The Graphic Landscape Literacy Project

The Graphic Landscape  is committed to using graphic novels and comics books to promote literacy with young children.  TGL believes there is no better gateway to an appreciation of the written word than constant exposure to superheroes, super villains and their eternal struggle for power!

Twice a month, The Graphic Landscape Literacy Project visits Los Angeles  Family Housing in North Hollywood and spends time with children of families who are in transition. Often their lives have been in upheaval, with no one place to call home. LAFH provides transitional living for families seeking shelter, allowing them to stay together. TGL offers a fun respite for the residential children by using comic books to engage them in reading and learning.

The program was founded in 2011 by Enzo De Palma, editor of TGL blog, when he was a high school sophomore.  It was an outgrowth of the community service program at Oakwood Secondary School and Enzo recruited two fellow students, Sydney Kasahara and Nicholas Sparks, who are also comic book lovers to join. The program aims to help elementary school children with language fluency, comprehension and reading-out- loud skills.  In addition, the high schoolers work with the children to create their own comic books. Quite often, they end the session with a quick screening of videos of comic book related stories.  The next step for the program is to create reading and writing contests using fun prizes to encourage the kids to participate.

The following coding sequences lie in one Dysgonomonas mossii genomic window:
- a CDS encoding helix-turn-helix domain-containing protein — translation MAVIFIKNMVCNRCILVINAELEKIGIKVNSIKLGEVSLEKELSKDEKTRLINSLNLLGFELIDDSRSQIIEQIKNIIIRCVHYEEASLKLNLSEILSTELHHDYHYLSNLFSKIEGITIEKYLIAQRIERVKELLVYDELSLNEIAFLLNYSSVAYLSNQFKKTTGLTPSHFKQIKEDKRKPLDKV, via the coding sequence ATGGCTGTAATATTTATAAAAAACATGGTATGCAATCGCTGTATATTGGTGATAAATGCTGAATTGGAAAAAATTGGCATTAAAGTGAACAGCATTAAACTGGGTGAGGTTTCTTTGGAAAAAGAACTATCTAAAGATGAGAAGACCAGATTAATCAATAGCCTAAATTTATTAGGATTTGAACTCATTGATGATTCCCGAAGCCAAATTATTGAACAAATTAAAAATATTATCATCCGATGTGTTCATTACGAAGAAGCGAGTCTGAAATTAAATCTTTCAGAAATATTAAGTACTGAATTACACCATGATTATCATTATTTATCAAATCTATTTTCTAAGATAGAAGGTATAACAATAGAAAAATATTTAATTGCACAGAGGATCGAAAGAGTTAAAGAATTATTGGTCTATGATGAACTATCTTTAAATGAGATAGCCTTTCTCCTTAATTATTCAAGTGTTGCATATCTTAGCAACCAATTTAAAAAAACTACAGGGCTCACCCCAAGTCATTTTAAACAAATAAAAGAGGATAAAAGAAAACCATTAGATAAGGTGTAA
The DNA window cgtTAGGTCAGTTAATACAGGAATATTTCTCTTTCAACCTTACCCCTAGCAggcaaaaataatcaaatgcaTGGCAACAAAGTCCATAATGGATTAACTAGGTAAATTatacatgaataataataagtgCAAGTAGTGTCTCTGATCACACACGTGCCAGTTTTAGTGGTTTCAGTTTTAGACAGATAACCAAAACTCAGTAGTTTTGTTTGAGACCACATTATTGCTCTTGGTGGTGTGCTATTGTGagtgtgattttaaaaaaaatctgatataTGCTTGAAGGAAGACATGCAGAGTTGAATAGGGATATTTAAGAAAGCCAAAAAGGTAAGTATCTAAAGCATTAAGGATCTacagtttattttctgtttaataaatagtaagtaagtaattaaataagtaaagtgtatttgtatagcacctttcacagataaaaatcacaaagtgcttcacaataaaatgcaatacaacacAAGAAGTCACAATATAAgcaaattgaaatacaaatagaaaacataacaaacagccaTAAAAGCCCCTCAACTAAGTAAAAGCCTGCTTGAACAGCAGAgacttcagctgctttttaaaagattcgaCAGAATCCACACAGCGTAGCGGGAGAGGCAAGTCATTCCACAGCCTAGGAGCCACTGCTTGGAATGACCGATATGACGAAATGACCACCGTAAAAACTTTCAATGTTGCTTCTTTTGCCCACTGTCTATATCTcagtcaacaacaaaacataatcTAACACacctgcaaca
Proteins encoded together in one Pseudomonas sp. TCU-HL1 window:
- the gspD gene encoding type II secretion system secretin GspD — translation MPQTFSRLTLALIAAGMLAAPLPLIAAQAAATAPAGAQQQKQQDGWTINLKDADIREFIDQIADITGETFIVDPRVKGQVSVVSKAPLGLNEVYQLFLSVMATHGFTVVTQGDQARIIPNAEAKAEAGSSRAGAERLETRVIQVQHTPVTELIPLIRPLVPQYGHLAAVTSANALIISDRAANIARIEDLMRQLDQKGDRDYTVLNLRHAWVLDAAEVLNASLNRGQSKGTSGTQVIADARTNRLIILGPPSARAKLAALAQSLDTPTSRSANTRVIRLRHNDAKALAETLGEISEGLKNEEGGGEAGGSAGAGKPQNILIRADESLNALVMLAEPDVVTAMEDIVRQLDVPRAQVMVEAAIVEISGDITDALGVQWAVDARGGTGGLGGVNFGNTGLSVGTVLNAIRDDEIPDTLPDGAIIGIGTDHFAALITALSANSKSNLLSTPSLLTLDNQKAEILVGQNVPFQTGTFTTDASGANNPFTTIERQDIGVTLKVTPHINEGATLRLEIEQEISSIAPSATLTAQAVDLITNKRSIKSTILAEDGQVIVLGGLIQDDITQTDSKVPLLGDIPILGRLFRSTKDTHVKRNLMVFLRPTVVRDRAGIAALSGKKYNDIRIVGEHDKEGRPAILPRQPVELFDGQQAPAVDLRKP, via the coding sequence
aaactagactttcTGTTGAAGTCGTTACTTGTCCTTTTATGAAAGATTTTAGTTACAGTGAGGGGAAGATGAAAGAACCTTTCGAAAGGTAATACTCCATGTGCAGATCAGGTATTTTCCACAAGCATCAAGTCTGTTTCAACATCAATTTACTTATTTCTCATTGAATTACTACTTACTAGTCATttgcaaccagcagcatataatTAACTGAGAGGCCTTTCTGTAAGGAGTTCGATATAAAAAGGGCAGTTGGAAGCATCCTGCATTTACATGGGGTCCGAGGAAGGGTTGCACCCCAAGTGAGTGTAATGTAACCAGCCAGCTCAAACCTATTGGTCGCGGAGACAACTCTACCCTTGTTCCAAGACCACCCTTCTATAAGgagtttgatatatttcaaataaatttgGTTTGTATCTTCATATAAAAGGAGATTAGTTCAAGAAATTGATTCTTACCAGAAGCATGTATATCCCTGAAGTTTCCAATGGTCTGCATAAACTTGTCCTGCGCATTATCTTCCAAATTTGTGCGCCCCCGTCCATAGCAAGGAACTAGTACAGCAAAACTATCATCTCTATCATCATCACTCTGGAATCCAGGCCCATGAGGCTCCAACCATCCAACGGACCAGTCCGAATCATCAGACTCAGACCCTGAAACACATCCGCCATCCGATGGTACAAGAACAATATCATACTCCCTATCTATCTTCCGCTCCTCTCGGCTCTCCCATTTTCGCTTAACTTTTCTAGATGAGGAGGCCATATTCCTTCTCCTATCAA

Special thanks to the generous contributions and efforts of Dave Galluzzi & Ryan Potter (Marvel), Amy E. Genkins (DC Comics), Sheila Sparks (Warner Bros.) and DJ’s Universal Comics in Studio City for providing comic books and toys.


And here’s a trailer from the upcoming documentary Dear Mr. Watterson about the wonderful comic strip Calvin & Hobbes, which attests to how comics teaches reading skills to adults and kids alike.

One Response to The Graphic Landscape Literacy Project
  1. August 6, 2013 at 8:58 am

    This is such a wonderful concept–and looks like so much fun and so rewarding for all! This is really touching for me, because I myself learned to read from comic books (with my Mom’s help), when I couldn’t learn reading from “Dick and Jane” books at school. Keep up the good work!

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